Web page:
“Look at the world through women’s eyes” admonished the souvenir T-shirts, bags, umbrellas, banners and posters from the NGO Forum on Women. It is an eloquent slogan, poetic and immensely more powerful than the official UN Fourth World Conference’s own “Development, Equality and Peace”.
The struggle for women’s rights must indeed begin with a change in perception: from a view of women as objects to a view of women as persons. This is not as simple as it may sound. The perception of women as property rather than as persons in their own right is deeply entrenched in many cultures, including our own.
One of my brothers, a Catholic priest, recently called my attention to the precise wording of the original Tenth Commandment, which, he says, tells us a lot about the ancient attitude towards women. “You shall not covet your neighbor’s house. You shall not covet your neighbor’s wife, nor his male or female slave, nor his ox or ass, nor anything else that belongs to him.”
Woman belonged to the category of things to be owned, occupying the same status as a house, a slave, or a donkey. Today many fathers and husbands continue to treat their daughters and wives in very much the same old way: not as persons, but as possessions. Many fathers still hesitate to invest money to educate their daughters because they will become the wives of other men anyway. Many husbands do not expect their wives to have a life of their own, because servants, appliances and cars do not have a life of their own. Worse, they beat them up, the way they abuse their servants or run their cars down.
We may pay lip service to the development and equality of women, but until women and men learn to look at the world through women’s eyes, this will be empty rhetoric. Women’s rights are human rights precisely because at the base of this struggle is the quest for the recognition of women as persons with rights. To start with, the right to equal chance to be born — a right routinely violated by cultural practices like pre-natal preference for males and female infanticide. Then there is the right to education and employment, or freedom from consignment to the status of a slave, a baby machine, or a piece of furniture.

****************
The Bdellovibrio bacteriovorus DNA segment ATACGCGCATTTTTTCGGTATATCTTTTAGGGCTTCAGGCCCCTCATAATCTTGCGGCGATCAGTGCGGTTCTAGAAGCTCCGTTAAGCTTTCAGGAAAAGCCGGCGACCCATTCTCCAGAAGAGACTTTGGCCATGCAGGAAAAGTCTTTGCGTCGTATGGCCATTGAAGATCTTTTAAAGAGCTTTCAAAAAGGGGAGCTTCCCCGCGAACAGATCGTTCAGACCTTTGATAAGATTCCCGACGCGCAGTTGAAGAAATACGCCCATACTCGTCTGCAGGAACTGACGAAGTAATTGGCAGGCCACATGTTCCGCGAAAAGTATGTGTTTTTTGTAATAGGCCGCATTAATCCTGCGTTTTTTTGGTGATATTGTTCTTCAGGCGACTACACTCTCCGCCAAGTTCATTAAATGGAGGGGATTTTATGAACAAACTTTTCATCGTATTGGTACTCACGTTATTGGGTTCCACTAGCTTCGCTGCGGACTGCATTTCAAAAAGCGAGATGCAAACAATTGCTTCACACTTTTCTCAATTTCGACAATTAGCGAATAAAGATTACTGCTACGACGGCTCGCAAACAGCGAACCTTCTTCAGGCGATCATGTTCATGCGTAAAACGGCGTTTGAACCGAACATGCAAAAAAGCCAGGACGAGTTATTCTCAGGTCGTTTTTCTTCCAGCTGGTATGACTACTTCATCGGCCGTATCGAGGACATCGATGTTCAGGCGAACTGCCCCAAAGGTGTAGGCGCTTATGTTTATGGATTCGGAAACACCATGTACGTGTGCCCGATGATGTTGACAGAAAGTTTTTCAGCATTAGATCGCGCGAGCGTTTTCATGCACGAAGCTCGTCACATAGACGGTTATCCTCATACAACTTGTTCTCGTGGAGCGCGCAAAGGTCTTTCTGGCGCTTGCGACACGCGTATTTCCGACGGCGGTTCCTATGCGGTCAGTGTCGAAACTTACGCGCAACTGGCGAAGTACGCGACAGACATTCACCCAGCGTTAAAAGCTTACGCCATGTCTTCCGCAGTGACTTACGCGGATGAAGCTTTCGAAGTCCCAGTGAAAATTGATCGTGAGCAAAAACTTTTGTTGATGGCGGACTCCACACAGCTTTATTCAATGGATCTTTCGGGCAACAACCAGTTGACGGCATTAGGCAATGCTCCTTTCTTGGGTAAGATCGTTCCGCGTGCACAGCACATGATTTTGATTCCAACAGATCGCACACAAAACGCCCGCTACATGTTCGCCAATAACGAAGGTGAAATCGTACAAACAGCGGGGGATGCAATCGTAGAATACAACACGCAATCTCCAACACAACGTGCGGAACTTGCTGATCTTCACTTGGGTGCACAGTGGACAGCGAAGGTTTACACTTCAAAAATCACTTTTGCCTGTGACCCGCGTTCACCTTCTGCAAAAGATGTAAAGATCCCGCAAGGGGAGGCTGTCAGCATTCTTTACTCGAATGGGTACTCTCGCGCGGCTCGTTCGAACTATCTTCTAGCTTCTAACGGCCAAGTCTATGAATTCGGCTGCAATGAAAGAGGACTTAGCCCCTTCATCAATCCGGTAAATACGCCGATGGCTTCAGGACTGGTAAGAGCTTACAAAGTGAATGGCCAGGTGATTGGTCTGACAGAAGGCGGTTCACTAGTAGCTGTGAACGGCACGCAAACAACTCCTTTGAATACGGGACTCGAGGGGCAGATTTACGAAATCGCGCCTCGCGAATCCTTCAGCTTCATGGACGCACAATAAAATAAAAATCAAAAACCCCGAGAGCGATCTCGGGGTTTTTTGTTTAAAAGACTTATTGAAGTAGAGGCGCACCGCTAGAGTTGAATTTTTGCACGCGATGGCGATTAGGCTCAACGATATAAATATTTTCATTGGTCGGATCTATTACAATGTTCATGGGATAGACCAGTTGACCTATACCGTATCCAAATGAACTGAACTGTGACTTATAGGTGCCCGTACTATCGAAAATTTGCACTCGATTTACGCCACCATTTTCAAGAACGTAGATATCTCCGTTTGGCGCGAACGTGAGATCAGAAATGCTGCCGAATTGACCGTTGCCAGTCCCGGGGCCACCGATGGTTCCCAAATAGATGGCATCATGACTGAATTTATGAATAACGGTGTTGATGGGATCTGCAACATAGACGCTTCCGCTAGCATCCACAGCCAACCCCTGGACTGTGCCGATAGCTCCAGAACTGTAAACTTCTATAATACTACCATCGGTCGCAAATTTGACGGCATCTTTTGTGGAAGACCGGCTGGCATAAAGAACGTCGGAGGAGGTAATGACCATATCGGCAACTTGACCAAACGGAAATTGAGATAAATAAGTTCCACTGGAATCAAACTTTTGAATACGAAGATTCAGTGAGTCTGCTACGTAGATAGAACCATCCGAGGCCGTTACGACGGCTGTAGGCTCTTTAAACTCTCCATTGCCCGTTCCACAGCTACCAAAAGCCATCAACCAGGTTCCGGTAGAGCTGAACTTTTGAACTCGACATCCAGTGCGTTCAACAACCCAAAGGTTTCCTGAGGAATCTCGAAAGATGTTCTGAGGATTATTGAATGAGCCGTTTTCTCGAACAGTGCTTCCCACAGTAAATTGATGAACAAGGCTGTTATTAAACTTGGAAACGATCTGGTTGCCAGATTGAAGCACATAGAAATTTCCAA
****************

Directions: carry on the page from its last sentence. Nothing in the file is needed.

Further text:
From education and employment proceed all the other rights that traditionally were claimed only by men: the right to form one’s opinion, to vote and be elected to public office, the right to own property, to make decisions within the family, and to opt out of an unhappy and unsatisfactory marriage.
As a modern society, we now take for granted Filipino women’s access to these rights, often citing Cory Aquino’s presidency as a proof of how far women have come in our society. But the truth is that, as in many other Asian societies that have had women heads of state, you can have a woman president without significantly altering the status of the rest of the woman population. The treatment of women as non-persons persists in the many unconscious terrains of our culture. In language, for example.
I could not believe it when I first learned that among many working class Filipino couples, what the westernized among us call love-making is referred to as “paggamit” or use of a woman’s body, as in “gusto akong gamitin kagabi” (he wanted to use me last night). But a recent pathbreaking book, “Luto ng Diyos”, a study of Filipino sexuality, authored by UP Psychology Professor Grace Aguiling-Dalisay, vividly documents this phenomenon and shows that it cuts across social classes and ethno-religious boundaries.
It is obvious that this linguistic convention is very much embedded in a discourse that instrumentalizes the woman in our culture. Therefore, the subjectification (as opposed to the objectification) of women must begin with the recovery of control over their own bodies. Only a person conscious of her own entitlements as an autonomous subject can claim control of her body and the whole of her life, for that matter.
Many Filipino women suffer the brutality and violence of the men in their lives because they are conditioned not to see themselves as persons. They repress their own sexuality because they do not regard this as their entitlement. They retard their own growth because they are made to regard themselves as first and foremost the mothers of their children and the adjuncts of their husbands. They cannot stop having children because they are in no position to actively prevent unwanted pregnancy. Often they cannot even begin to think of the risks posed to their own health by every pregnancy without being reminded of the primacy of the life they are carrying.
To look at the world with women’s eyes is to witness the various forms of depersonalization by which women all over the world have historically been abused. Such a transformation of sensibility is appropriately the first step towards the recovery of all their rights as human beings.
But, as important, to look at the world with women’s eyes is also to approach the problems of this world with an outlook substantially different from the dominant one to which the world’s leaders — preponderantly male — have been accustomed. Men have always been predisposed to war, to the zero-sum resolution of differences. Women, because of the nurturing roles that culture assigned to them, are more inclined to patient deliberation, to cooperation and the peaceful sharing of the earth’s resources. A gender perspective therefore can also show the way to peace in human affairs.
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